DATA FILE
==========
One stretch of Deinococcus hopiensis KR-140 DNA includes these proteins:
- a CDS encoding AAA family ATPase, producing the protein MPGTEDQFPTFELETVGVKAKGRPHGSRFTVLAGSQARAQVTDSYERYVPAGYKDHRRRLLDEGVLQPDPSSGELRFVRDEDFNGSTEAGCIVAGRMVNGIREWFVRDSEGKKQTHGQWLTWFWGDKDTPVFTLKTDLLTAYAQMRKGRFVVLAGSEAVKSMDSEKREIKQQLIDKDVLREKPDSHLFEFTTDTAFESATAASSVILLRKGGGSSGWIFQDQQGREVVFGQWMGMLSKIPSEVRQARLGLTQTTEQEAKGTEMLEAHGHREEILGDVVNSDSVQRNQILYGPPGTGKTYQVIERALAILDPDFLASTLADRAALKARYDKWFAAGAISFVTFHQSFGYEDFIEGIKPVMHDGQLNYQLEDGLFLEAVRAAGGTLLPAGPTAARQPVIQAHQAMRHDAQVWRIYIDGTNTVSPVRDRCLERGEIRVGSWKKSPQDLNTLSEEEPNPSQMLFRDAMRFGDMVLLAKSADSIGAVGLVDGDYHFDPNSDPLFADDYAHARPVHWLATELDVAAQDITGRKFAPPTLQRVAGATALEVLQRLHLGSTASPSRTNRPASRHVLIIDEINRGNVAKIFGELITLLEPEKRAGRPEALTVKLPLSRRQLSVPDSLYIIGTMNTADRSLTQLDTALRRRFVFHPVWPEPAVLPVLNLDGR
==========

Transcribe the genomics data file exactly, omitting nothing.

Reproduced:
One stretch of Deinococcus hopiensis KR-140 DNA includes these proteins:
- a CDS encoding AAA family ATPase, producing the protein MPGTEDQFPTFELETVGVKAKGRPHGSRFTVLAGSQARAQVTDSYERYVPAGYKDHRRRLLDEGVLQPDPSSGELRFVRDEDFNGSTEAGCIVAGRMVNGIREWFVRDSEGKKQTHGQWLTWFWGDKDTPVFTLKTDLLTAYAQMRKGRFVVLAGSEAVKSMDSEKREIKQQLIDKDVLREKPDSHLFEFTTDTAFESATAASSVILLRKGGGSSGWIFQDQQGREVVFGQWMGMLSKIPSEVRQARLGLTQTTEQEAKGTEMLEAHGHREEILGDVVNSDSVQRNQILYGPPGTGKTYQVIERALAILDPDFLASTLADRAALKARYDKWFAAGAISFVTFHQSFGYEDFIEGIKPVMHDGQLNYQLEDGLFLEAVRAAGGTLLPAGPTAARQPVIQAHQAMRHDAQVWRIYIDGTNTVSPVRDRCLERGEIRVGSWKKSPQDLNTLSEEEPNPSQMLFRDAMRFGDMVLLAKSADSIGAVGLVDGDYHFDPNSDPLFADDYAHARPVHWLATELDVAAQDITGRKFAPPTLQRVAGATALEVLQRLHLGSTASPSRTNRPASRHVLIIDEINRGNVAKIFGELITLLEPEKRAGRPEALTVKLPLSRRQLSVPDSLYIIGTMNTADRSLTQLDTALRRRFVFHPVWPEPAVLPVLNLDGR